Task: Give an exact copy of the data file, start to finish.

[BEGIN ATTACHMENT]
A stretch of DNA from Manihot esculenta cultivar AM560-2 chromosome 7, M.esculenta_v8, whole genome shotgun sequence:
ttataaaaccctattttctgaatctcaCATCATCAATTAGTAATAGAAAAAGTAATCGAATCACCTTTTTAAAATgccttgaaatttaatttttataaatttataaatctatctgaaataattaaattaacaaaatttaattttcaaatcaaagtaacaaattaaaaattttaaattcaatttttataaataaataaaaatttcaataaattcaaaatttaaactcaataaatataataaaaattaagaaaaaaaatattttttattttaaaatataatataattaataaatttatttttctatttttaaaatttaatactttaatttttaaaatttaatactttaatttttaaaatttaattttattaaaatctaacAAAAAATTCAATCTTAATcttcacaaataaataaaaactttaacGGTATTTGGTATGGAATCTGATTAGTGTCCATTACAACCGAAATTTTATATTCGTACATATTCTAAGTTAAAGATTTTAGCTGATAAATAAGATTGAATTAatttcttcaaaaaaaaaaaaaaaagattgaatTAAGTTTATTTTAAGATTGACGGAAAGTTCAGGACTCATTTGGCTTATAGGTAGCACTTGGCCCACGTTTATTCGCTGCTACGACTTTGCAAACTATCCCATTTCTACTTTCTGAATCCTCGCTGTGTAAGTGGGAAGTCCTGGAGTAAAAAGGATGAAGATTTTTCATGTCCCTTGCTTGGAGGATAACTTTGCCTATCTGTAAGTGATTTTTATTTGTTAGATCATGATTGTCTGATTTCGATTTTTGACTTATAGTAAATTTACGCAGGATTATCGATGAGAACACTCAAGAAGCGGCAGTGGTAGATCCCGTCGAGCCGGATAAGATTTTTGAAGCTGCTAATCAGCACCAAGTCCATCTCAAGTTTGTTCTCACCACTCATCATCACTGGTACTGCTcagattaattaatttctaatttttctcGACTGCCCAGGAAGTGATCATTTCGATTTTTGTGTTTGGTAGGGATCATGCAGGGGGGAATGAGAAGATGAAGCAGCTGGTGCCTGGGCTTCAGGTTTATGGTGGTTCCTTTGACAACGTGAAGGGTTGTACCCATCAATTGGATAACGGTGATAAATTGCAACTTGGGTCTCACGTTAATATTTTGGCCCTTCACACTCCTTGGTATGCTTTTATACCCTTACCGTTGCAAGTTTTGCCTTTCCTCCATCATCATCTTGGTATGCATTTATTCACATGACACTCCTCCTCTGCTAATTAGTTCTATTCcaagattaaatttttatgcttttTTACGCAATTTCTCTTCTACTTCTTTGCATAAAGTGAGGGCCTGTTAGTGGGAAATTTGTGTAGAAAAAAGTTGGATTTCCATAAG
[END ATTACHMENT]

A stretch of DNA from Manihot esculenta cultivar AM560-2 chromosome 7, M.esculenta_v8, whole genome shotgun sequence:
ttataaaaccctattttctgaatctcaCATCATCAATTAGTAATAGAAAAAGTAATCGAATCACCTTTTTAAAATgccttgaaatttaatttttataaatttataaatctatctgaaataattaaattaacaaaatttaattttcaaatcaaagtaacaaattaaaaattttaaattcaatttttataaataaataaaaatttcaataaattcaaaatttaaactcaataaatataataaaaattaagaaaaaaaatattttttattttaaaatataatataattaataaatttatttttctatttttaaaatttaatactttaatttttaaaatttaatactttaatttttaaaatttaattttattaaaatctaacAAAAAATTCAATCTTAATcttcacaaataaataaaaactttaacGGTATTTGGTATGGAATCTGATTAGTGTCCATTACAACCGAAATTTTATATTCGTACATATTCTAAGTTAAAGATTTTAGCTGATAAATAAGATTGAATTAatttcttcaaaaaaaaaaaaaaaagattgaatTAAGTTTATTTTAAGATTGACGGAAAGTTCAGGACTCATTTGGCTTATAGGTAGCACTTGGCCCACGTTTATTCGCTGCTACGACTTTGCAAACTATCCCATTTCTACTTTCTGAATCCTCGCTGTGTAAGTGGGAAGTCCTGGAGTAAAAAGGATGAAGATTTTTCATGTCCCTTGCTTGGAGGATAACTTTGCCTATCTGTAAGTGATTTTTATTTGTTAGATCATGATTGTCTGATTTCGATTTTTGACTTATAGTAAATTTACGCAGGATTATCGATGAGAACACTCAAGAAGCGGCAGTGGTAGATCCCGTCGAGCCGGATAAGATTTTTGAAGCTGCTAATCAGCACCAAGTCCATCTCAAGTTTGTTCTCACCACTCATCATCACTGGTACTGCTcagattaattaatttctaatttttctcGACTGCCCAGGAAGTGATCATTTCGATTTTTGTGTTTGGTAGGGATCATGCAGGGGGGAATGAGAAGATGAAGCAGCTGGTGCCTGGGCTTCAGGTTTATGGTGGTTCCTTTGACAACGTGAAGGGTTGTACCCATCAATTGGATAACGGTGATAAATTGCAACTTGGGTCTCACGTTAATATTTTGGCCCTTCACACTCCTTGGTATGCTTTTATACCCTTACCGTTGCAAGTTTTGCCTTTCCTCCATCATCATCTTGGTATGCATTTATTCACATGACACTCCTCCTCTGCTAATTAGTTCTATTCcaagattaaatttttatgcttttTTACGCAATTTCTCTTCTACTTCTTTGCATAAAGTGAGGGCCTGTTAGTGGGAAATTTGTGTAGAAAAAAGTTGGATTTCCATAAG